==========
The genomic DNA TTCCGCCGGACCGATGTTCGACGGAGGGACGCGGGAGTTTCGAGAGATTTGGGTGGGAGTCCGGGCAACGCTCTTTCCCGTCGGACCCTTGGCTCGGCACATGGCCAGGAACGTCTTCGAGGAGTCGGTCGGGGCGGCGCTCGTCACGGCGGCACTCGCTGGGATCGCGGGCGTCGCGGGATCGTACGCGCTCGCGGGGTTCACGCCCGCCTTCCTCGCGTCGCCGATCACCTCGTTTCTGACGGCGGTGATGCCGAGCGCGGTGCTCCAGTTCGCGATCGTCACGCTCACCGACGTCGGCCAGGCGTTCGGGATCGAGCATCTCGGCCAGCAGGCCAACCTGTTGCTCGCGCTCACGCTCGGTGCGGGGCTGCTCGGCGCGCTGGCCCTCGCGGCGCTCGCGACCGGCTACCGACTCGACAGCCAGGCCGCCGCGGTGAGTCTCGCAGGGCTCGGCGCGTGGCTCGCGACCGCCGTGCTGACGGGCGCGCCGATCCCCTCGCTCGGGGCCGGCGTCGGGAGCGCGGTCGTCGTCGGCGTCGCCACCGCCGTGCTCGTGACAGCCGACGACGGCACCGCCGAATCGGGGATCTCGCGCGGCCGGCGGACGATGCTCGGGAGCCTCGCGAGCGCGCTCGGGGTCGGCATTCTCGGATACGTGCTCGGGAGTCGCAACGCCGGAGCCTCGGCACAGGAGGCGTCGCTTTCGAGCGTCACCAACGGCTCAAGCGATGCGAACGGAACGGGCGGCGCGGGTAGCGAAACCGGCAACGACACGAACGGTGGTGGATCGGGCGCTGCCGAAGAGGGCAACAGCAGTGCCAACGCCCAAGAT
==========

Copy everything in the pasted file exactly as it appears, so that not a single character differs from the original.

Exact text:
The genomic DNA TTCCGCCGGACCGATGTTCGACGGAGGGACGCGGGAGTTTCGAGAGATTTGGGTGGGAGTCCGGGCAACGCTCTTTCCCGTCGGACCCTTGGCTCGGCACATGGCCAGGAACGTCTTCGAGGAGTCGGTCGGGGCGGCGCTCGTCACGGCGGCACTCGCTGGGATCGCGGGCGTCGCGGGATCGTACGCGCTCGCGGGGTTCACGCCCGCCTTCCTCGCGTCGCCGATCACCTCGTTTCTGACGGCGGTGATGCCGAGCGCGGTGCTCCAGTTCGCGATCGTCACGCTCACCGACGTCGGCCAGGCGTTCGGGATCGAGCATCTCGGCCAGCAGGCCAACCTGTTGCTCGCGCTCACGCTCGGTGCGGGGCTGCTCGGCGCGCTGGCCCTCGCGGCGCTCGCGACCGGCTACCGACTCGACAGCCAGGCCGCCGCGGTGAGTCTCGCAGGGCTCGGCGCGTGGCTCGCGACCGCCGTGCTGACGGGCGCGCCGATCCCCTCGCTCGGGGCCGGCGTCGGGAGCGCGGTCGTCGTCGGCGTCGCCACCGCCGTGCTCGTGACAGCCGACGACGGCACCGCCGAATCGGGGATCTCGCGCGGCCGGCGGACGATGCTCGGGAGCCTCGCGAGCGCGCTCGGGGTCGGCATTCTCGGATACGTGCTCGGGAGTCGCAACGCCGGAGCCTCGGCACAGGAGGCGTCGCTTTCGAGCGTCACCAACGGCTCAAGCGATGCGAACGGAACGGGCGGCGCGGGTAGCGAAACCGGCAACGACACGAACGGTGGTGGATCGGGCGCTGCCGAAGAGGGCAACAGCAGTGCCAACGCCCAAGAT